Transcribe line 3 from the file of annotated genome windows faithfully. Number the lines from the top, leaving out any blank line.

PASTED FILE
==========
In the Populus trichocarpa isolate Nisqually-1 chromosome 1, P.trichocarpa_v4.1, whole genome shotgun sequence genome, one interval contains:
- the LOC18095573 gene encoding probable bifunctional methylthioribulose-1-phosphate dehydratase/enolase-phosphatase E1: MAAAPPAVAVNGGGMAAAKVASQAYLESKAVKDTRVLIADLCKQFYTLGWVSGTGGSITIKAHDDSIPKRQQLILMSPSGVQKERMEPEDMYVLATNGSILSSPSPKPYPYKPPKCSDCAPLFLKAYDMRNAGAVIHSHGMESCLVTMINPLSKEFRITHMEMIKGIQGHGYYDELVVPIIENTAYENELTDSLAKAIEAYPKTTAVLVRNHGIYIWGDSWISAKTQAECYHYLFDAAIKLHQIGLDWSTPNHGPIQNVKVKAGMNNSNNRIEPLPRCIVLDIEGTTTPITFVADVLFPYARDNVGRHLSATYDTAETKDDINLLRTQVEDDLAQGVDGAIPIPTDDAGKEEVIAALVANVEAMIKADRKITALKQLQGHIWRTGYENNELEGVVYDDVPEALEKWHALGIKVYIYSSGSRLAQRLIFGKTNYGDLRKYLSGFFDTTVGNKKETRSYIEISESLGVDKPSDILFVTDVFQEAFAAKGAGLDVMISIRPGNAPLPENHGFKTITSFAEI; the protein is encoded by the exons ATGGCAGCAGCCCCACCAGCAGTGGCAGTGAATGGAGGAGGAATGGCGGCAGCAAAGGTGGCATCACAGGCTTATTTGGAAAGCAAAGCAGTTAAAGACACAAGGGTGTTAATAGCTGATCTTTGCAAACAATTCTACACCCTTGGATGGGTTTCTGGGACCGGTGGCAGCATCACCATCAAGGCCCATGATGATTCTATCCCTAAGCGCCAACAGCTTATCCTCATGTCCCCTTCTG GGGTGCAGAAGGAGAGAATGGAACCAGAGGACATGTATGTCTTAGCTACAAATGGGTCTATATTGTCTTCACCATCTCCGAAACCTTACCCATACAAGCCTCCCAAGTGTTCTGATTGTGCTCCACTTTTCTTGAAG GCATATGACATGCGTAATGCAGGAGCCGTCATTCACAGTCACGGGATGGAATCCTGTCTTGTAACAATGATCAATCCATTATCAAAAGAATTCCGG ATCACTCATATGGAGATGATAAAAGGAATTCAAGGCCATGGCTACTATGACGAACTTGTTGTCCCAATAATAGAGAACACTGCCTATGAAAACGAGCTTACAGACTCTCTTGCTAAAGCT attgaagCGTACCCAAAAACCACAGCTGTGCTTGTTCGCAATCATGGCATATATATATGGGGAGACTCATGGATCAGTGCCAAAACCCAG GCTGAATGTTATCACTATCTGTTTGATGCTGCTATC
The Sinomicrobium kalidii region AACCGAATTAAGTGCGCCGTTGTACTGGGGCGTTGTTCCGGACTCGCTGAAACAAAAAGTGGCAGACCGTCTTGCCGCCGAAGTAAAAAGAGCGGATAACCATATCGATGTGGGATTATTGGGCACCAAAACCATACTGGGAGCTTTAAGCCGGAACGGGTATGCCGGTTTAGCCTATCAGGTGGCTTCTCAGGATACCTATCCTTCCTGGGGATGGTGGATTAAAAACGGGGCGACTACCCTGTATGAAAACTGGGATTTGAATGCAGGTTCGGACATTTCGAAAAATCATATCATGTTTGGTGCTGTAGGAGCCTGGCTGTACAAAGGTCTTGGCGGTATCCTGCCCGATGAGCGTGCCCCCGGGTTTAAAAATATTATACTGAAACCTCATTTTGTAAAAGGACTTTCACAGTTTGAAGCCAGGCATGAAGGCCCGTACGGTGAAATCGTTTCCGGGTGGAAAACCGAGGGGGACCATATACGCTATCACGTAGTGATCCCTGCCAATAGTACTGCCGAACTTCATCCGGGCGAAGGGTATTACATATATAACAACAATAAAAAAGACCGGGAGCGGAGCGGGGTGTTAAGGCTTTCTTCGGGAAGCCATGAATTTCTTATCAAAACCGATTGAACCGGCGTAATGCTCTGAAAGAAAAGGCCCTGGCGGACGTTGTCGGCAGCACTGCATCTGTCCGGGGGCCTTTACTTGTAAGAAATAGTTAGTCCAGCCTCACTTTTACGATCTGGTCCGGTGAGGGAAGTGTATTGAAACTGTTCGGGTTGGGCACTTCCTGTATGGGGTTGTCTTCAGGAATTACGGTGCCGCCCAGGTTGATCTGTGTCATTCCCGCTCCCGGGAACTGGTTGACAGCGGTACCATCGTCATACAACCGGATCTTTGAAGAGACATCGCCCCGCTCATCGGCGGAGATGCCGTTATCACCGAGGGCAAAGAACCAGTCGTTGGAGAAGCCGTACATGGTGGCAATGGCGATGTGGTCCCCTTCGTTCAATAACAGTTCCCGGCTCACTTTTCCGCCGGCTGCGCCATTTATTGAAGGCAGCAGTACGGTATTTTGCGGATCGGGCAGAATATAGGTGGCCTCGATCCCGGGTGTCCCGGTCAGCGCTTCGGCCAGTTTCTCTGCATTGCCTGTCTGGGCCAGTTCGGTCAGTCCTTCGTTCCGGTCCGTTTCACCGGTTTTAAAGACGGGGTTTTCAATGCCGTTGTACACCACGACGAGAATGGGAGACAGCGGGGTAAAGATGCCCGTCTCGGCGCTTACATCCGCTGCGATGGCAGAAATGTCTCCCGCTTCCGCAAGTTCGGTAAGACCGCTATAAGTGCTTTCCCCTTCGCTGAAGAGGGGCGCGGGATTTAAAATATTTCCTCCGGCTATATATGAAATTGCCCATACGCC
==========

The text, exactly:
The Sinomicrobium kalidii region AACCGAATTAAGTGCGCCGTTGTACTGGGGCGTTGTTCCGGACTCGCTGAAACAAAAAGTGGCAGACCGTCTTGCCGCCGAAGTAAAAAGAGCGGATAACCATATCGATGTGGGATTATTGGGCACCAAAACCATACTGGGAGCTTTAAGCCGGAACGGGTATGCCGGTTTAGCCTATCAGGTGGCTTCTCAGGATACCTATCCTTCCTGGGGATGGTGGATTAAAAACGGGGCGACTACCCTGTATGAAAACTGGGATTTGAATGCAGGTTCGGACATTTCGAAAAATCATATCATGTTTGGTGCTGTAGGAGCCTGGCTGTACAAAGGTCTTGGCGGTATCCTGCCCGATGAGCGTGCCCCCGGGTTTAAAAATATTATACTGAAACCTCATTTTGTAAAAGGACTTTCACAGTTTGAAGCCAGGCATGAAGGCCCGTACGGTGAAATCGTTTCCGGGTGGAAAACCGAGGGGGACCATATACGCTATCACGTAGTGATCCCTGCCAATAGTACTGCCGAACTTCATCCGGGCGAAGGGTATTACATATATAACAACAATAAAAAAGACCGGGAGCGGAGCGGGGTGTTAAGGCTTTCTTCGGGAAGCCATGAATTTCTTATCAAAACCGATTGAACCGGCGTAATGCTCTGAAAGAAAAGGCCCTGGCGGACGTTGTCGGCAGCACTGCATCTGTCCGGGGGCCTTTACTTGTAAGAAATAGTTAGTCCAGCCTCACTTTTACGATCTGGTCCGGTGAGGGAAGTGTATTGAAACTGTTCGGGTTGGGCACTTCCTGTATGGGGTTGTCTTCAGGAATTACGGTGCCGCCCAGGTTGATCTGTGTCATTCCCGCTCCCGGGAACTGGTTGACAGCGGTACCATCGTCATACAACCGGATCTTTGAAGAGACATCGCCCCGCTCATCGGCGGAGATGCCGTTATCACCGAGGGCAAAGAACCAGTCGTTGGAGAAGCCGTACATGGTGGCAATGGCGATGTGGTCCCCTTCGTTCAATAACAGTTCCCGGCTCACTTTTCCGCCGGCTGCGCCATTTATTGAAGGCAGCAGTACGGTATTTTGCGGATCGGGCAGAATATAGGTGGCCTCGATCCCGGGTGTCCCGGTCAGCGCTTCGGCCAGTTTCTCTGCATTGCCTGTCTGGGCCAGTTCGGTCAGTCCTTCGTTCCGGTCCGTTTCACCGGTTTTAAAGACGGGGTTTTCAATGCCGTTGTACACCACGACGAGAATGGGAGACAGCGGGGTAAAGATGCCCGTCTCGGCGCTTACATCCGCTGCGATGGCAGAAATGTCTCCCGCTTCCGCAAGTTCGGTAAGACCGCTATAAGTGCTTTCCCCTTCGCTGAAGAGGGGCGCGGGATTTAAAATATTTCCTCCGGCTATATATGAAATTGCCCATACGCC